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Senator Bernie Sanders (VT): Bernie is sitting even at 18% in the polls, but the FiveThirtyEight polling average hasn’t been updated since Christmas Day, so it could change when new polls come in. A recent poll showed Sanders beating Trump more handily than Biden would. Perhaps this is the beginning of a media narrative that Bernie is heading into first place. Once it starts to look that way, the speculation machine will fire up, and people will predict his victory just so they can claim to be right later. Those predictions will influence polling respondents’ perceptions of the likely winner and change their polling patterns.
Sanders will likely approach Biden from below in the polling average until the point when it becomes legitimately neck-and-neck. If you compare this pattern to the polling peaks of Senator Kamala Harris (in July), Warren (in October), and Buttigieg (in December), you’ll see validating similarities. In all three of the previously mentioned cases, the candidate ascended into a near tie with the candidate ahead of them, and then tumbled back down when they failed to advance in the standings. Polling respondents didn’t buy the story that the candidate had moved ahead, so they responded to polls in a way that reflected that lack of confidence.
Warren’s polling curve shows the inverse: she tied Sanders in July and then moved solidly ahead of him when it became clear to voters and polling respondents that Warren had swapped spots with Sanders. Sanders, in turn, has just leap-frogged Warren in the same fashion, sending him upward for a possible confrontation with Biden.
Certain portions of the media are determined to stop Bernie, evidenced by CNN publishing an outdated poll (discussed below under Former HUD Secretary Julián Castro) showing that Bernie, who is in second place in Iowa, was in fourth place – weeks ago. And Wall Street Journal published this joke of an article, arguing that Iowa is a three-way tie between Buttigieg, Klobuchar, and Warren. Warren sits in distant fourth place in Iowa currently (14%); with Klobuchar at an even more distant fifth (6%). The real three-way tie is between Buttigieg (20%), Biden (19%), and Sanders (18%). There’s little to say about that, besides that this is journalism so dishonest as to reflect nothing truthful about the world.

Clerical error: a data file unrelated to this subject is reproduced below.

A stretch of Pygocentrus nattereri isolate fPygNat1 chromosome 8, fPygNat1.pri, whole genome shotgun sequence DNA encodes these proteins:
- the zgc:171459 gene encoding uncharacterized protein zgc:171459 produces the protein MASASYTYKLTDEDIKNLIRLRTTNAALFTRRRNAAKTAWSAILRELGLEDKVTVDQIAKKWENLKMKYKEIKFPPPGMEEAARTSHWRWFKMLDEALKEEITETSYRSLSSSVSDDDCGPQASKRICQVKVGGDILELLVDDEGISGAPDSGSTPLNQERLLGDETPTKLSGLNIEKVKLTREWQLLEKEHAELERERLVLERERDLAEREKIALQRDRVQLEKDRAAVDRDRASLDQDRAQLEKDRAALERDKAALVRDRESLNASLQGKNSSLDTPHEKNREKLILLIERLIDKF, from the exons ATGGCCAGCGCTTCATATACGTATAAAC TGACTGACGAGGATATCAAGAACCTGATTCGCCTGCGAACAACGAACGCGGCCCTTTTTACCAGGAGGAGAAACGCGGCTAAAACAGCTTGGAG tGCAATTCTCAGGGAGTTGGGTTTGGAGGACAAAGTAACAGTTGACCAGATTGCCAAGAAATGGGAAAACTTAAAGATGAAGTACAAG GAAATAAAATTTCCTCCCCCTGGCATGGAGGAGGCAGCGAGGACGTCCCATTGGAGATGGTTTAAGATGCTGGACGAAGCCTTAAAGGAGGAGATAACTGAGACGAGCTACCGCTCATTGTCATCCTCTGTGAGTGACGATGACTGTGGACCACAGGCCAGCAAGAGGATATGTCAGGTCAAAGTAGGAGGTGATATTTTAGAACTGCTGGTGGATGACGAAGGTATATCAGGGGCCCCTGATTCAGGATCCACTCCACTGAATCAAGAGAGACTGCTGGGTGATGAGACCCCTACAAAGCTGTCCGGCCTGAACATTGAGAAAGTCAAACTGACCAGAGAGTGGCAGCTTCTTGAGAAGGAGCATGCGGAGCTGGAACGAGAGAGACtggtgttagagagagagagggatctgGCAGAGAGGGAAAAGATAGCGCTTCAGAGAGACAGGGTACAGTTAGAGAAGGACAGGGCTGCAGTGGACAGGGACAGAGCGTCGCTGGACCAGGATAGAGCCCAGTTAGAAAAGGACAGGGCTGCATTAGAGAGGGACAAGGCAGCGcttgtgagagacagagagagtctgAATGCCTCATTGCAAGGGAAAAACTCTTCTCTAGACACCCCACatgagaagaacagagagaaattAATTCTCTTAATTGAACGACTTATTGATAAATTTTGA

Shaking off the blackout campaign, Sanders raised more than $1 million on the day of the December debate, crushing his rivals. The energy is at an all-time peak. Sanders has the highest favorability rating of any candidate. Funny, though, how media outlets never list Sanders as leading the polls by himself. They always mention that he and the second-place candidate are leading together – as if Bernie’s first place is just as good as Biden’s second place.
Bernie also received an important endorsement from Michael Moore, the famed documentary filmmaker, who was mocked for more than ten years before the world collectively realized last year that he was completely right about almost everything, the entire time.
Finally, the Obama crew clarified that Former President Obama will support Bernie if he wins the nomination, contrary to anonymous reports circulated in previous weeks.
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Senator Liz Warren (MA): Warren’s polling average remains steady at 15%, but the fallout from her attacks on Buttigieg should come back to bite her soon. Her descent seems inevitable to continue, as her choices now are to attack and appear divisive, or to be attacked and appear doomed.
Politico revealed the depth of Warren’s establishment ties this week, publishing a report about the demands Warren made of Former Secretary of State Hillary Clinton (NY) in exchange for fealty and an endorsement in the 2016 campaign. Obama has also reportedly been supporting Warren in talks with Democratic donors. This makes sense, as Former President Obama has indicated from the start that he intends to support all Democrats, and he has clearly lived up to that with his recent clarification that he would support Sanders if nominated.
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South Bend Mayor Pete Buttigieg (IN): Falling to 8%, Buttigieg has polled in the cellar this week; or rather, the wine cave. After promising on December 9th to open up his fundraisers, Buttigieg held a closed-door fundraiser at a “wine cave” on December 15th. This wasn’t publicized much until Warren called attention to it before the debate. Most people would call what Buttigieg did “blatantly lying,” but he’s youthful and spry, so he can get away with it – sort of. The polling effects are becoming a problem, and Buttigieg was burnt badly by Klobuchar’s attacks on his electability at the debate.